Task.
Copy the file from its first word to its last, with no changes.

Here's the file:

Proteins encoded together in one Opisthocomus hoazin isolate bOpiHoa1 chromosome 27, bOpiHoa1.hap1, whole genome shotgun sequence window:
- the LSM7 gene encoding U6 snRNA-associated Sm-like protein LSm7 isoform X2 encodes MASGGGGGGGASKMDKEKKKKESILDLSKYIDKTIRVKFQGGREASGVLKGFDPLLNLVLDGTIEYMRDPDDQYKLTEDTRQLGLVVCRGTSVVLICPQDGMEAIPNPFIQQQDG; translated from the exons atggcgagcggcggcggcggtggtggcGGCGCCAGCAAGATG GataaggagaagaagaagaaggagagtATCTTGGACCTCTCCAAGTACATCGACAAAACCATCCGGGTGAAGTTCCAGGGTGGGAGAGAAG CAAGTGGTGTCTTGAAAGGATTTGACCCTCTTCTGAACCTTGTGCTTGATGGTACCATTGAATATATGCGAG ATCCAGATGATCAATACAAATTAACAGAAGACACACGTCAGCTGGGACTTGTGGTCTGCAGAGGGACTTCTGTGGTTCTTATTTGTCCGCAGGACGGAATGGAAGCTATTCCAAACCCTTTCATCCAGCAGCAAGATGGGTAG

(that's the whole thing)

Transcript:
Proteins encoded together in one Opisthocomus hoazin isolate bOpiHoa1 chromosome 27, bOpiHoa1.hap1, whole genome shotgun sequence window:
- the LSM7 gene encoding U6 snRNA-associated Sm-like protein LSm7 isoform X2 encodes MASGGGGGGGASKMDKEKKKKESILDLSKYIDKTIRVKFQGGREASGVLKGFDPLLNLVLDGTIEYMRDPDDQYKLTEDTRQLGLVVCRGTSVVLICPQDGMEAIPNPFIQQQDG; translated from the exons atggcgagcggcggcggcggtggtggcGGCGCCAGCAAGATG GataaggagaagaagaagaaggagagtATCTTGGACCTCTCCAAGTACATCGACAAAACCATCCGGGTGAAGTTCCAGGGTGGGAGAGAAG CAAGTGGTGTCTTGAAAGGATTTGACCCTCTTCTGAACCTTGTGCTTGATGGTACCATTGAATATATGCGAG ATCCAGATGATCAATACAAATTAACAGAAGACACACGTCAGCTGGGACTTGTGGTCTGCAGAGGGACTTCTGTGGTTCTTATTTGTCCGCAGGACGGAATGGAAGCTATTCCAAACCCTTTCATCCAGCAGCAAGATGGGTAG